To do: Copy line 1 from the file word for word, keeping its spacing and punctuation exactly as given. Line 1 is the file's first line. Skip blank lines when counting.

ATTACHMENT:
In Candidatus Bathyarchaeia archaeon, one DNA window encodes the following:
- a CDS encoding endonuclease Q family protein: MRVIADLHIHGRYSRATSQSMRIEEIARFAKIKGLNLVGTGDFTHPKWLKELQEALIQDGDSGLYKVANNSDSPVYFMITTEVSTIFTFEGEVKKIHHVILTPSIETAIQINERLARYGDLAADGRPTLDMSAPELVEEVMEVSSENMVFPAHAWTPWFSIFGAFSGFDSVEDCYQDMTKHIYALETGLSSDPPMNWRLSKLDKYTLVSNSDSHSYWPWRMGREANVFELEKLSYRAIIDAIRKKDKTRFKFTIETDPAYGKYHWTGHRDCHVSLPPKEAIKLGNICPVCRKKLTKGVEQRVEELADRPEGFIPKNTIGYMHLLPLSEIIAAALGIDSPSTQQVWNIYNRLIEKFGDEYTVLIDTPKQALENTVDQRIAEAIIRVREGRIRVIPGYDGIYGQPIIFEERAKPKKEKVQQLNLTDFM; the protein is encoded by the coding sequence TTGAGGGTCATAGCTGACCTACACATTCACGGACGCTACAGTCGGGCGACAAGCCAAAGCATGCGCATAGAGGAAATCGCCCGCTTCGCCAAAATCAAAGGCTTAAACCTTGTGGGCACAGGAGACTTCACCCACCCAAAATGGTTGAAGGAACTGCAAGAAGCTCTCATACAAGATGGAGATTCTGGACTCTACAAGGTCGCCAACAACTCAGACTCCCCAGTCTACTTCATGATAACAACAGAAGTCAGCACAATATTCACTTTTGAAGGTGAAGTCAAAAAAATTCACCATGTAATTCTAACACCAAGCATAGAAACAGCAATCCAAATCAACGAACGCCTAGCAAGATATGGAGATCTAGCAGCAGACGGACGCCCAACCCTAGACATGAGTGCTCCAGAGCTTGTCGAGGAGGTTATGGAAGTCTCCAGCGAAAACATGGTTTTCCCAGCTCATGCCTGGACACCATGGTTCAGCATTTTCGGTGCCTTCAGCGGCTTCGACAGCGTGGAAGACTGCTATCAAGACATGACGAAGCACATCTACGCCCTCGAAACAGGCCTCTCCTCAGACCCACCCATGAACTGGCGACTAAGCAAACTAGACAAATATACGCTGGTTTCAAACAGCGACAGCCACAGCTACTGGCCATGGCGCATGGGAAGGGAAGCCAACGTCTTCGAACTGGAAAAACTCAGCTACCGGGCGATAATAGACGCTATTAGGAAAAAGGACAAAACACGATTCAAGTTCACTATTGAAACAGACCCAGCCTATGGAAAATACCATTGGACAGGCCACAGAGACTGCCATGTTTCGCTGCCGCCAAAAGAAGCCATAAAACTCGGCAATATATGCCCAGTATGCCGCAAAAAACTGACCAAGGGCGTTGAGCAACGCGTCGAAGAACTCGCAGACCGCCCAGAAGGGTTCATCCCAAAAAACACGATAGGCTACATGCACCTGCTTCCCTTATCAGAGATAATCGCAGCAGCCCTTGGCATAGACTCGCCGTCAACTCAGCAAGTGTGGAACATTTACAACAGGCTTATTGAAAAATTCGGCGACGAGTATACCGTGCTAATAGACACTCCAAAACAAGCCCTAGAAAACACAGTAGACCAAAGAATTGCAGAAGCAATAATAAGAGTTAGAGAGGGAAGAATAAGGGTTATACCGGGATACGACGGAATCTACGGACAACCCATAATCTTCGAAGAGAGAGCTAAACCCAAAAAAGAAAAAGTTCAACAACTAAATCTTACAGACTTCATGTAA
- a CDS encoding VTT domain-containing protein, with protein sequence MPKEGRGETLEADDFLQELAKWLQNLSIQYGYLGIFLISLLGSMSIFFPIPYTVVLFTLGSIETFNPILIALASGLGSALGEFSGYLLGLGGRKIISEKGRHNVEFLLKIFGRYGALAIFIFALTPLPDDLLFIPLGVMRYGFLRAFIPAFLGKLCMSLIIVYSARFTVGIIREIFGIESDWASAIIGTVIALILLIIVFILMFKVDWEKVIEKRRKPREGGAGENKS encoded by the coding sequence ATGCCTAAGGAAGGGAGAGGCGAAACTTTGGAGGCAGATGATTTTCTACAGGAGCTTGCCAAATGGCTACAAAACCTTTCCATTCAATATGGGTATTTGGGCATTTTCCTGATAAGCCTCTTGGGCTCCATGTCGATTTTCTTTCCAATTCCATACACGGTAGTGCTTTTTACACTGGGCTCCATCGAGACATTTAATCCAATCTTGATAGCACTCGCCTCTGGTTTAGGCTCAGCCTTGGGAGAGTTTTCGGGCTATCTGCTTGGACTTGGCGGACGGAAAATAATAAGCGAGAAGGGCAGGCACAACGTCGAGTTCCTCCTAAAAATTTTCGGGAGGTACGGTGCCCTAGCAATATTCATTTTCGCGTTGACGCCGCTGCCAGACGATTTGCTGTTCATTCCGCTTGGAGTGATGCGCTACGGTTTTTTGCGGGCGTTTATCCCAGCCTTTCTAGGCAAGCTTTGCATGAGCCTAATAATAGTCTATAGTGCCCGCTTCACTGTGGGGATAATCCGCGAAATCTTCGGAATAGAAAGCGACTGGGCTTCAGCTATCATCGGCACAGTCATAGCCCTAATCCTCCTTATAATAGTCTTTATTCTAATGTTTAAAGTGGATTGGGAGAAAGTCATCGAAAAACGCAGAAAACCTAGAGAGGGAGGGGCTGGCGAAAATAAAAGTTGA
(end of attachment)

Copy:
In Candidatus Bathyarchaeia archaeon, one DNA window encodes the following: